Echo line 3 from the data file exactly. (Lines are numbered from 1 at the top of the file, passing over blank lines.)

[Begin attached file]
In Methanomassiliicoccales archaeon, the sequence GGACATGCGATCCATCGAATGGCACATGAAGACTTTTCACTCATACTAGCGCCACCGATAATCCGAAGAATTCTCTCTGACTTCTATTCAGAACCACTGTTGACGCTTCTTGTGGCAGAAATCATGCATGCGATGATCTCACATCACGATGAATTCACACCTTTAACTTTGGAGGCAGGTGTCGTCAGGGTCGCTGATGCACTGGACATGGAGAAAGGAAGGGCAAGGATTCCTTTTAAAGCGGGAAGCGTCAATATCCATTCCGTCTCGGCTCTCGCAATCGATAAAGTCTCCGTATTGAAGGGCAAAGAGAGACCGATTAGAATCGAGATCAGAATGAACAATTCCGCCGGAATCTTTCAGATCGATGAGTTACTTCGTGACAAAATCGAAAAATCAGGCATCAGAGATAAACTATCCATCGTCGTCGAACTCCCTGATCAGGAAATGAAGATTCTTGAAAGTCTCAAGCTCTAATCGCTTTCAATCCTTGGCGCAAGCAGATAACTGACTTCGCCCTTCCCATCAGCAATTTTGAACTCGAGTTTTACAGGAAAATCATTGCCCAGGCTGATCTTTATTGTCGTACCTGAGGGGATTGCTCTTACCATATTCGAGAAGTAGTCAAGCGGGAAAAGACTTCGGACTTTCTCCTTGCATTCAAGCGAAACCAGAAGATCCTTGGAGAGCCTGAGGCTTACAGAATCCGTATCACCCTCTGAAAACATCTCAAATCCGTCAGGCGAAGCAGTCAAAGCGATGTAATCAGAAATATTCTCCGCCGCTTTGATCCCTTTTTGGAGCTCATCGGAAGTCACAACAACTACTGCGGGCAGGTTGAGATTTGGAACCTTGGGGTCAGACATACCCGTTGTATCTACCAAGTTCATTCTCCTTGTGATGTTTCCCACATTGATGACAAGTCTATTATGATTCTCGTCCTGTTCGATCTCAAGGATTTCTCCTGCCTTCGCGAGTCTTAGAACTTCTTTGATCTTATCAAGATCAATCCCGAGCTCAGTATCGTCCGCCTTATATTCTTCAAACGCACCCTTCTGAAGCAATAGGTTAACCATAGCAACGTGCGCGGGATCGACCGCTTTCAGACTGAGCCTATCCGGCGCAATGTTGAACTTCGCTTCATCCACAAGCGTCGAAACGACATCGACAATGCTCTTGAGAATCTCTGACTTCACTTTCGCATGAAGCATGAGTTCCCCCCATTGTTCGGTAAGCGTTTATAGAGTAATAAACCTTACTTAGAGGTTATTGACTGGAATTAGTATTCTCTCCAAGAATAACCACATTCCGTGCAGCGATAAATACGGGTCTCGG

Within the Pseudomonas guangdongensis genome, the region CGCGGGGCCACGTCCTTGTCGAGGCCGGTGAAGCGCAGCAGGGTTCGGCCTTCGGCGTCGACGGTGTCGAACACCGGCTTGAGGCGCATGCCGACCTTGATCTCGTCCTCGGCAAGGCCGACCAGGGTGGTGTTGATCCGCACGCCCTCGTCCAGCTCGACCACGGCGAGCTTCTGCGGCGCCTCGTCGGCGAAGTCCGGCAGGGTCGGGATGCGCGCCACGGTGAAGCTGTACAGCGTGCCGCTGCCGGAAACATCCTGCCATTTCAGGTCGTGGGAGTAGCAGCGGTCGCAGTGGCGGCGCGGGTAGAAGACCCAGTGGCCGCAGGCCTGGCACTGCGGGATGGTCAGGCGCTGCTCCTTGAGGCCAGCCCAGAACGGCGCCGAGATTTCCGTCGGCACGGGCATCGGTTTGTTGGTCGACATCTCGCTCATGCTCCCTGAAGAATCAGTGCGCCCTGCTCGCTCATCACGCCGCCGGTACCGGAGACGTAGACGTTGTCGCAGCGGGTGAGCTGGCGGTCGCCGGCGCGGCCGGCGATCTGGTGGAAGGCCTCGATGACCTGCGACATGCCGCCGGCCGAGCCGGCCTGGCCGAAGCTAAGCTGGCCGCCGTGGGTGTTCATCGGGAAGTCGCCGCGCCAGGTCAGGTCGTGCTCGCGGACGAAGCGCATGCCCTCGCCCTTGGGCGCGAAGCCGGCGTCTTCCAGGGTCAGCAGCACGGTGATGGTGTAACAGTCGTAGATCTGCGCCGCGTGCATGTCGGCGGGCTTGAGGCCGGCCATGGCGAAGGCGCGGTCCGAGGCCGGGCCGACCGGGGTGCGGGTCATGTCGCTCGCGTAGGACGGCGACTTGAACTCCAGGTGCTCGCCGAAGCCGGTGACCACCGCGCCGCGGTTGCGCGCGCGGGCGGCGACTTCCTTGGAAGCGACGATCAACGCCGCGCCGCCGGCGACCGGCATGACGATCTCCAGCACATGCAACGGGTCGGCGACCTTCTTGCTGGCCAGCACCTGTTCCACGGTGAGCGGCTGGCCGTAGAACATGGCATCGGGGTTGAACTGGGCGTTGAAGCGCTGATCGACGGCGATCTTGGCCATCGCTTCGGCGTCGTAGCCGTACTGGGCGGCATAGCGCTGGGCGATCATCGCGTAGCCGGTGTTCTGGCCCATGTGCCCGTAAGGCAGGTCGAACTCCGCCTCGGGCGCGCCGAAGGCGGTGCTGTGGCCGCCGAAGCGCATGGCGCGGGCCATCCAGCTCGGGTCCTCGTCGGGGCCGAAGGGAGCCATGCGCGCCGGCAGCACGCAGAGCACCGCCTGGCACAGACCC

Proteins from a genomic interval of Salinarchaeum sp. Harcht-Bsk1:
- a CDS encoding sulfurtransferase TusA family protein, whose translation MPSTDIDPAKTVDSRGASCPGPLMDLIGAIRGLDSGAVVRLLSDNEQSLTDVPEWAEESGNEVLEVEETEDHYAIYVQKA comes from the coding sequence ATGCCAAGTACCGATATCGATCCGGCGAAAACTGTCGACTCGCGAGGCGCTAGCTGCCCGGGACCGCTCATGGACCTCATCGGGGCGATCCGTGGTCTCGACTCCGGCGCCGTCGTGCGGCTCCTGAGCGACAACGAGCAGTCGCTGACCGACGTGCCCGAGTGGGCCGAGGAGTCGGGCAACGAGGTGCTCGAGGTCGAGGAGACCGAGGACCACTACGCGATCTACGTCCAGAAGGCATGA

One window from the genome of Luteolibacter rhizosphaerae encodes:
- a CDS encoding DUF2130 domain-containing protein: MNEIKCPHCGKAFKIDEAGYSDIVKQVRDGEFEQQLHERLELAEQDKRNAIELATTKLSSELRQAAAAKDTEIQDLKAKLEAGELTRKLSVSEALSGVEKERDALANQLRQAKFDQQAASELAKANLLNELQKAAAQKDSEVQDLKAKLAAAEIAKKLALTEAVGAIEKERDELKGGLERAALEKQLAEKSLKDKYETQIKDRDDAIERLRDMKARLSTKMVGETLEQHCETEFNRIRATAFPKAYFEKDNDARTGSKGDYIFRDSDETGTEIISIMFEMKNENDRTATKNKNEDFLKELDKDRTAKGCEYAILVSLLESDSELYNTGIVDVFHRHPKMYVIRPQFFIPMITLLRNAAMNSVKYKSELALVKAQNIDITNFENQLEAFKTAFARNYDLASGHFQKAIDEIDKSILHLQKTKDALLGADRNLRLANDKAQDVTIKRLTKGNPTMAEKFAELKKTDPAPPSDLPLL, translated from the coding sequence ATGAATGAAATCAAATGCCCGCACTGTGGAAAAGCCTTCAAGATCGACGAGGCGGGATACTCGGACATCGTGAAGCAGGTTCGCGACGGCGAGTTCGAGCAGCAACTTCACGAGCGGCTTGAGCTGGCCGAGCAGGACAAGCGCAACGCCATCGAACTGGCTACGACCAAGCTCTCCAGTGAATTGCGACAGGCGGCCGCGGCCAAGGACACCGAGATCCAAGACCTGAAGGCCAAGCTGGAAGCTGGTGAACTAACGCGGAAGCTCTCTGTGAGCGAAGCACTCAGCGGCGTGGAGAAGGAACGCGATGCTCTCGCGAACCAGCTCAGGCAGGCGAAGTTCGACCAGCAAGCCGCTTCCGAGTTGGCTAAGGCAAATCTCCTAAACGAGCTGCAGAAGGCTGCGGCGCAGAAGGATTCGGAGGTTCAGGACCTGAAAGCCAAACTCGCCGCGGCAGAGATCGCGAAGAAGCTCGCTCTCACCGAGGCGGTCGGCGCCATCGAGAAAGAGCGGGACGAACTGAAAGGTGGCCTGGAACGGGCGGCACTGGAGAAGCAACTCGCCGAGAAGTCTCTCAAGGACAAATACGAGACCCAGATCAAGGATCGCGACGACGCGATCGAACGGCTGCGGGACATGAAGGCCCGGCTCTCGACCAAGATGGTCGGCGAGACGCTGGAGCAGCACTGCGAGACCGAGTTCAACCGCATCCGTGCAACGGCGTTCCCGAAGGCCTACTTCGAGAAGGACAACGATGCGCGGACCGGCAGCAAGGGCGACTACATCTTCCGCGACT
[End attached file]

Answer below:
Proteins from a genomic interval of Salinarchaeum sp. Harcht-Bsk1: